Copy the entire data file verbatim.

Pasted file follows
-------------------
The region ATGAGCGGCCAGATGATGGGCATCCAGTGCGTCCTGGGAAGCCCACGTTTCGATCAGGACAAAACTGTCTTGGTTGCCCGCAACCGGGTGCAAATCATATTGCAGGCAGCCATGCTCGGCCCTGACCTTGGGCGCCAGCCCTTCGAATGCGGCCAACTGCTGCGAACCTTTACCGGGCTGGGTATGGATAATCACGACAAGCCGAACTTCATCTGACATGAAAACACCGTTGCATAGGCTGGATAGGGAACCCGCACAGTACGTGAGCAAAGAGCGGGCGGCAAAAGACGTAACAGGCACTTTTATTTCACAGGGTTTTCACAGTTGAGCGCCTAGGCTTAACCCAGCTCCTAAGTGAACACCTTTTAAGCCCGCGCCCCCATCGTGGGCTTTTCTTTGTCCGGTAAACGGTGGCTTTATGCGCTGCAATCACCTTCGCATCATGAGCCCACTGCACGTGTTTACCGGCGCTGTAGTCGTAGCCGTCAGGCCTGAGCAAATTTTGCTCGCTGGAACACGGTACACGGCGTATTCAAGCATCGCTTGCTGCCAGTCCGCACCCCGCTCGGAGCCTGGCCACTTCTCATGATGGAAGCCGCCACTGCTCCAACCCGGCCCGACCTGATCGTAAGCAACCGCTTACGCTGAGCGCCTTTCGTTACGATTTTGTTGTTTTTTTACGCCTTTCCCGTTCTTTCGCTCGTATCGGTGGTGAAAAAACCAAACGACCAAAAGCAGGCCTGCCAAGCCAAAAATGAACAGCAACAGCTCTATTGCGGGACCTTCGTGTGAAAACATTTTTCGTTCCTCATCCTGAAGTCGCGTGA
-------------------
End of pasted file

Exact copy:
The region ATGAGCGGCCAGATGATGGGCATCCAGTGCGTCCTGGGAAGCCCACGTTTCGATCAGGACAAAACTGTCTTGGTTGCCCGCAACCGGGTGCAAATCATATTGCAGGCAGCCATGCTCGGCCCTGACCTTGGGCGCCAGCCCTTCGAATGCGGCCAACTGCTGCGAACCTTTACCGGGCTGGGTATGGATAATCACGACAAGCCGAACTTCATCTGACATGAAAACACCGTTGCATAGGCTGGATAGGGAACCCGCACAGTACGTGAGCAAAGAGCGGGCGGCAAAAGACGTAACAGGCACTTTTATTTCACAGGGTTTTCACAGTTGAGCGCCTAGGCTTAACCCAGCTCCTAAGTGAACACCTTTTAAGCCCGCGCCCCCATCGTGGGCTTTTCTTTGTCCGGTAAACGGTGGCTTTATGCGCTGCAATCACCTTCGCATCATGAGCCCACTGCACGTGTTTACCGGCGCTGTAGTCGTAGCCGTCAGGCCTGAGCAAATTTTGCTCGCTGGAACACGGTACACGGCGTATTCAAGCATCGCTTGCTGCCAGTCCGCACCCCGCTCGGAGCCTGGCCACTTCTCATGATGGAAGCCGCCACTGCTCCAACCCGGCCCGACCTGATCGTAAGCAACCGCTTACGCTGAGCGCCTTTCGTTACGATTTTGTTGTTTTTTTACGCCTTTCCCGTTCTTTCGCTCGTATCGGTGGTGAAAAAACCAAACGACCAAAAGCAGGCCTGCCAAGCCAAAAATGAACAGCAACAGCTCTATTGCGGGACCTTCGTGTGAAAACATTTTTCGTTCCTCATCCTGAAGTCGCGTGA